Bank of Ireland has been forced to impose severe restrictions on many customers’ debit cards this week over fears they have been compromised by fraudsters.
The bank declined to say how many customers have had restrictions imposed on their cards although the number does appear to be significant.
“For security reasons we don’t disclose the volume of new cards issuing to customers’ homes,” a spokesman said adding that there was “heightened precautionary activity under way at the moment”.
Impacted customers have been told they can no longer use their existing cards for contactless transactions and they have been blocked from using them online while restrictions on using cards abroad have also been put in place.
The bank said it would take at least a week for the issues to be resolved and for customers to be issued with new cards.
In a text message sent to some customers on Thursday the bank said it was “letting you know that your debit card may have been at risk of fraud. As a precaution we are sending you a new one. You can still use your existing card for chip and pin transactions using an ATM or terminal and your four-digit pin to pay. Your new card and a letter of explanation will arrive in the coming days. There is no need to contact us at this time”.
The text message failed to make it clear the precise nature of the restrictions and that they meant affected Bank of Ireland customers would be unable to use their cards for contactless transactions or make any online purchase.
A letter which is being now sent to customers contains slightly more detail. It says customers’ “Visa debit card may be at risk of being used fraudulently as your details may have been compromised, possibly as a result of card skimming. This happens when fraudsters use a small device to steal your card details.”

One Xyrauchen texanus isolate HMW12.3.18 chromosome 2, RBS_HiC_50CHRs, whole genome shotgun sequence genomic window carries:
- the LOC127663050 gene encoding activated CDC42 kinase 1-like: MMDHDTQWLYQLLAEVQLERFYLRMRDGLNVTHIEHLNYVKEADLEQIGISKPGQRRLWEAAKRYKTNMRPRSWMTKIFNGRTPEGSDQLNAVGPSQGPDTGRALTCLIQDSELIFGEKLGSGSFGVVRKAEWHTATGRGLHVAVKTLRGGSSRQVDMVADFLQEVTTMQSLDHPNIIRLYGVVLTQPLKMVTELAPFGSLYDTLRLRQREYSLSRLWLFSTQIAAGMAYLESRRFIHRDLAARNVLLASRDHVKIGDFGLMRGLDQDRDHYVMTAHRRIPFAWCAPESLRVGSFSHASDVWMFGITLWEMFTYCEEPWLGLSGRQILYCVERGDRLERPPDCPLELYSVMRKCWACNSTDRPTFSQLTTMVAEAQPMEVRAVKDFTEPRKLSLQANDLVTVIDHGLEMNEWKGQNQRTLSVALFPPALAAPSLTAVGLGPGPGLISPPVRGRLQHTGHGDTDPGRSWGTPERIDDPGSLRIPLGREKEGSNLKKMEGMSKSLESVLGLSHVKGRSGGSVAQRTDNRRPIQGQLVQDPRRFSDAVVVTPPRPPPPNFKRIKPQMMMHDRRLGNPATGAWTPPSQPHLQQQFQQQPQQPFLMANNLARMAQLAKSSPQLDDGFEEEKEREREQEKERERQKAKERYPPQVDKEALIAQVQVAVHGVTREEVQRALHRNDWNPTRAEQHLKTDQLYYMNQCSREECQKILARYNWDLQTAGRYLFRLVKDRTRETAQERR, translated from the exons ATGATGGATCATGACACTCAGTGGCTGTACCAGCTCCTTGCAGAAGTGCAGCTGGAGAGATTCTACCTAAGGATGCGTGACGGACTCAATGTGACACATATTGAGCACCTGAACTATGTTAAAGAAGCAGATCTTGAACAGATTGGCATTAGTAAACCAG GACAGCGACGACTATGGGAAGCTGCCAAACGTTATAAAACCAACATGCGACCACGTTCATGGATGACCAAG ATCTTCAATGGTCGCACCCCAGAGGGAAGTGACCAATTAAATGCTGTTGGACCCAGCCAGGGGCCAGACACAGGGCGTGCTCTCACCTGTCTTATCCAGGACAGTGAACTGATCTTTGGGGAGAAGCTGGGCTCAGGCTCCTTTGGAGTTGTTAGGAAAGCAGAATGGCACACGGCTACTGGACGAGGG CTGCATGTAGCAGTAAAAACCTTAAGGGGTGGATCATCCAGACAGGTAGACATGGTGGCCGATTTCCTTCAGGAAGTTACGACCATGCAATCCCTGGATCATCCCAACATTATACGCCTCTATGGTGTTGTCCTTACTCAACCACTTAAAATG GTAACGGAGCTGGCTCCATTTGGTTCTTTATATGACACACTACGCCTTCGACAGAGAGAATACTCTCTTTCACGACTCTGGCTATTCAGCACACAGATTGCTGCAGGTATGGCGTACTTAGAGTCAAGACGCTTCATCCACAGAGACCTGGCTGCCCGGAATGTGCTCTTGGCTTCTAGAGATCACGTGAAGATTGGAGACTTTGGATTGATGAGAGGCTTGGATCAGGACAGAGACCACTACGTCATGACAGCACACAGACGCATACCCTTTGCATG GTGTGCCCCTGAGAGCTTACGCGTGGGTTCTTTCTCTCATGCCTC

The letter says there is “no need for you to take any immediate action. We’ve already taken steps to protect your account”.
The extra security measures are described as a “short-term step and it may limit certain types of spending, like paying for goods and services online and abroad”.
The letter said anyone travelling abroad before their new card arrives would “need to make sure that you have other ways of making payments, such as a credit card. We don’t recommend carrying large amounts of cash. Please also make sure that we have up-to-date email and phone details for you.”
The bank has also urged customers to check recent payments and if they find any that were not authorised, to contact the bank immediately.
When contacted by The Irish Times a bank spokesman said that when the bank suspects that a debit or credit card has been put at risk of fraud it takes precautionary measures. “A risk of fraud can arise, for example, if an ATM is tampered with or through a third party data breach. Receiving one of these precautionary messages does not mean that your card has been used fraudulently,” he stressed.
He said that in some instances the bank issues new cards as a fraud precaution measure. “Currently, there is heightened precautionary activity due to the increase in third-party data breaches, for example Ticketmaster and Marriott Hotel Group data breaches.”
Bank of Ireland will actually profit from the decision to restrict cards. While it costs customers just 1 cent if they make a purchase using the contactless facility, they pay 10 cent if they use chip and pin in store and 25 cent each time they take money out at an ATM.
When asked about the extra charges customers are likely to face ahead of getting new cards the bank spokesman suggested customers could request cashback with retailers “to avoid additional fees while waiting on their new card”.